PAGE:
The point that they're missing is that Stallman is effective at what he does precisely because he violates social norms — much like Steve Jobs. Let me tell a story.
On the 9th of September of this year, I was at the Conferencia Internacional de Software Libre here in Buenos Aires. Partido Justicialista, the ruling party of Argentina, has decided that free software is a good idea, and has been trying to promote it. One of the things that they're doing is a program called Conectar Igualdad ("Connecting Equality"), in which they're distributing one netbook to every public high school student in the country, 1.7 million so far, dual-booting with Linux and Windows, bought with the country's recently-renationalized pension funds.
Another of the things they did was that they organized this conference, last year and this year, which was hosted by the National Library. Last year they had Jon "maddog" Hall give the keynote, and he talked about this thin-client internet-access project that he's been putting together with a bunch of folks in Brazil, which really sounds pretty awesome. This year they had Stallman give the keynote instead, and the auditorium was so crowded that I couldn't get in far enough to see him, so I hung out in the library's café instead. (This is Argentina; cafés are a necessity of civilized life, so there is one in the library.)
So I didn't see the talk, and I didn't even see Stallman on his way out, but boy, did I hear about it afterwards in the café. Stallman apparently spent quite a bit of time ripping up the Conectar Igualdad program, because of the dual-booting, because of the lack of support for kids actually running Linux, because of the lack of source code for the modified Linux kernel that was actually running on the machines, and for other reasons.
A person who obeyed social norms would not have considered doing this. After all, he was the guest of the Argentine government, who had invited him to come speak at this conference in order to reinforce their appearance of commitment to free software. Instead, he accepted the invitation and then spent his time shredding their appearance of commitment to free software. What a socially incompetent loser, eh?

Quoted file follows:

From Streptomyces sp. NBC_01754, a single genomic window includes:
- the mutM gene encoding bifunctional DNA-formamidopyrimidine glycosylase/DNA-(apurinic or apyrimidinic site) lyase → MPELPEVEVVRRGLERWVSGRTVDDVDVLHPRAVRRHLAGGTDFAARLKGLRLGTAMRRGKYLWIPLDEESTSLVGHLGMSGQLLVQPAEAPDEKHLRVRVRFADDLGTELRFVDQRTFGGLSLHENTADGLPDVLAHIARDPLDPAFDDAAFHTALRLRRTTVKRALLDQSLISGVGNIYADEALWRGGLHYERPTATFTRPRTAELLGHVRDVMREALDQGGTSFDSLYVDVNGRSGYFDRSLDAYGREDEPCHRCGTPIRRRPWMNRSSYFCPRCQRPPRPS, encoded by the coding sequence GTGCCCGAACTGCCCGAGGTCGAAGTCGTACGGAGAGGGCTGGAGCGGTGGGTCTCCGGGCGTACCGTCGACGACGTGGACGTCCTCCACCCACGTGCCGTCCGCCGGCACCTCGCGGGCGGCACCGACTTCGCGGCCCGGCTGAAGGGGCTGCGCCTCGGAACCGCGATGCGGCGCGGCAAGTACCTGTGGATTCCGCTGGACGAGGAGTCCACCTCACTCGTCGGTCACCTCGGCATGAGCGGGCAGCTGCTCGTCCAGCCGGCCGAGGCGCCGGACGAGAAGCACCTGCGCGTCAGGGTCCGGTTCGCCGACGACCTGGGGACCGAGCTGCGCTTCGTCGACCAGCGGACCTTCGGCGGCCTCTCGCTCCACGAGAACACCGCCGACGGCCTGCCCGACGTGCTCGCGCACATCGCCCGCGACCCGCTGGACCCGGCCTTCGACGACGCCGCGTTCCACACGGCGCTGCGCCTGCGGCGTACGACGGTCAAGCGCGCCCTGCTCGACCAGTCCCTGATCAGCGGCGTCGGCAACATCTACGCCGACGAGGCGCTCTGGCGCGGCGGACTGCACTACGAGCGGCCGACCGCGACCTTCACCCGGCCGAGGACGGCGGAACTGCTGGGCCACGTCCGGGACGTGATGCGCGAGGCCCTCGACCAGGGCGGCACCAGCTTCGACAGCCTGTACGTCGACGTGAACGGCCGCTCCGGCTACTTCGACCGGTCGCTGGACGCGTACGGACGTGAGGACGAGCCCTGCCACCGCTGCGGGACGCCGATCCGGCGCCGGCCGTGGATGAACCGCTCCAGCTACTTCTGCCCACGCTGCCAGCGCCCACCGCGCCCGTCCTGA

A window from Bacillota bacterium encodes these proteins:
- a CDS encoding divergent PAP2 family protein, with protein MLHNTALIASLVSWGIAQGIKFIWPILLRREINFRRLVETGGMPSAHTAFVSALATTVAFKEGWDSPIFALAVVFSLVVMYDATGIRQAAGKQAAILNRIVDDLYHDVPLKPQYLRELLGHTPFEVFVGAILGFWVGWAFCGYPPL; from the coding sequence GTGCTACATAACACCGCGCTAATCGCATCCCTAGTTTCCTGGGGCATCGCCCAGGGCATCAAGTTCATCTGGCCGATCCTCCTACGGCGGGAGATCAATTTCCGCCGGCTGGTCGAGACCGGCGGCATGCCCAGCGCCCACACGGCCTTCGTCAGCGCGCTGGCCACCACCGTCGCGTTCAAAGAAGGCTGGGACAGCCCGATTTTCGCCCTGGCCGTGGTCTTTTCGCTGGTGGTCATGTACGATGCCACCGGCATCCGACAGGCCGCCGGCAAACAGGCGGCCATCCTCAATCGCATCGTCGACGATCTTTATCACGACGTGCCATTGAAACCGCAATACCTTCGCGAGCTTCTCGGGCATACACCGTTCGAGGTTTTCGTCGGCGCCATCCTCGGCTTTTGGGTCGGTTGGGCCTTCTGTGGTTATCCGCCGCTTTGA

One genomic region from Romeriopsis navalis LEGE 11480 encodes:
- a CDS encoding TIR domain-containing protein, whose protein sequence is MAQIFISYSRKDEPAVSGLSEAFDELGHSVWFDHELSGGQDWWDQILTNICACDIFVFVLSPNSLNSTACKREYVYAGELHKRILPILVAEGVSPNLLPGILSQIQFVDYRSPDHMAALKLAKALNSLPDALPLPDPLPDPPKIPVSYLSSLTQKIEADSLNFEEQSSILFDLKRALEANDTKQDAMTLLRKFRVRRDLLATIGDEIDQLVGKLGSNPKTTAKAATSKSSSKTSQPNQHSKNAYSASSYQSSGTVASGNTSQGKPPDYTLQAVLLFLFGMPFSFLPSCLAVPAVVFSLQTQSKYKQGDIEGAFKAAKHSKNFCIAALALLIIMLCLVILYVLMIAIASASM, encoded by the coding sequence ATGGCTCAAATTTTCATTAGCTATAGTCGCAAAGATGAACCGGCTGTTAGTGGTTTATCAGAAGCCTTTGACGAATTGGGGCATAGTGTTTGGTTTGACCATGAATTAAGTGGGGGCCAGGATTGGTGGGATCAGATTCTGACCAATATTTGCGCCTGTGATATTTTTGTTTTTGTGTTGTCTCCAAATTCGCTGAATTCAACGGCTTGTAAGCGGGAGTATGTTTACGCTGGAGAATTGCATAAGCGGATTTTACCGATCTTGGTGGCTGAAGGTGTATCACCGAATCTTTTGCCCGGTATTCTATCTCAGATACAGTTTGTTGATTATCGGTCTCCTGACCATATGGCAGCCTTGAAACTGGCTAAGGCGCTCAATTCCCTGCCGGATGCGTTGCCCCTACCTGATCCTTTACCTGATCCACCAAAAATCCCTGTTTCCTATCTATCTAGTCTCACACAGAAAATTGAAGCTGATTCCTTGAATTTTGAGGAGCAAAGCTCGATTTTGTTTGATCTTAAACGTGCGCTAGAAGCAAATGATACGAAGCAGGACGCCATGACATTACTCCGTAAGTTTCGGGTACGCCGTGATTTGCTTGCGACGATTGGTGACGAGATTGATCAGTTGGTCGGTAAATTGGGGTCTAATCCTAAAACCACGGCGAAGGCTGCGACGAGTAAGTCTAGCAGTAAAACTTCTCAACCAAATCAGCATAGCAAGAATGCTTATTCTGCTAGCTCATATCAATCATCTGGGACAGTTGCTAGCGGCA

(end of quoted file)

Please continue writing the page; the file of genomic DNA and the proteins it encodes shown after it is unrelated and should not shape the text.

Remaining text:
A week later I was at a party, and I happened to talk to a woman who works for Conectar Igualdad. She brought up Stallman's speech and said how she had been so happy about it, because he had said all the things that she had been unhappy about but hadn't been able to bring up. And apparently now there are meetings inside Conectar Igualdad to fix the problems that Stallman so publicly criticized.
Stallman is what is colloquially known as an asshole. He has very little concern for other people's feelings or for social norms. And it's that very unbending nature that makes him an effective change agent. Deferring to social norms would cripple him.
On the other hand, if he were at least aware of the feelings of other people, perhaps he could be leading a much more effective organization, instead of alienating even most of his closest friends over the years.
A lot of the posts here are generally of the form "you can't speak ill of the newly dead". (Why? Because that's what regular people do, that's why). But adhering to social norms takes away from freedom. Indifference to what society prescribes is consistent with RMS's beliefs.
Call him what you want, but the man is consistent.
I'm guessing a lot of the angry responders here will have similar "I'm glad he's gone" feelings on RMS's death. Would not publishing those feelings give you the moral high ground over those who do?
But I think the larger point that both you and the gp are missing is that, sure, sometimes it's effective to violate social norms. Steve Jobs was famously blunt with his criticism in an environment that's excessively polite.
But RMS often violates social norms in a way that does little to advance his cause, the gp's story notwithstanding. Maybe this event was an appropriate time to violate the particular social norm of not criticizing your hosts. But it seems that, increasingly, most of RMS's violations close people's minds to the ideas he champions, instead of persuading them.
The point is to be persuasive. If it's effective to be shockingly blunt, great. Expressing relief at the death of Steve Jobs? Anecdotally, it does nothing to persuade me, and everything to dissuade me.
If RMS were a nice guy, who would you hear raising these issues? There's no real names springing to mind, not that have the kind of recognisability that RMS has (who's known by his mere initials, no less)
It probably seems to you like this kind of behavior is increasing, but I think that's some kind of cognitive bias. You'll probably never talk to Sofia unless you come to Buenos Aires, and so you never would have heard about her story if I hadn't told you about it. Similarly you probably didn't know about the conferences Stallman's been uninvited from over the decades, the old friends who don't talk to him any more; you probably didn't even know that the FSF had two founders. Because people forget stuff like that, or they don't talk about it and then new people never learn, and then they use Emacs every day. So when you see him committing some shocking social faux pas, you naturally think that this is some kind of new phenomenon that never could have occurred 15 or 20 years ago.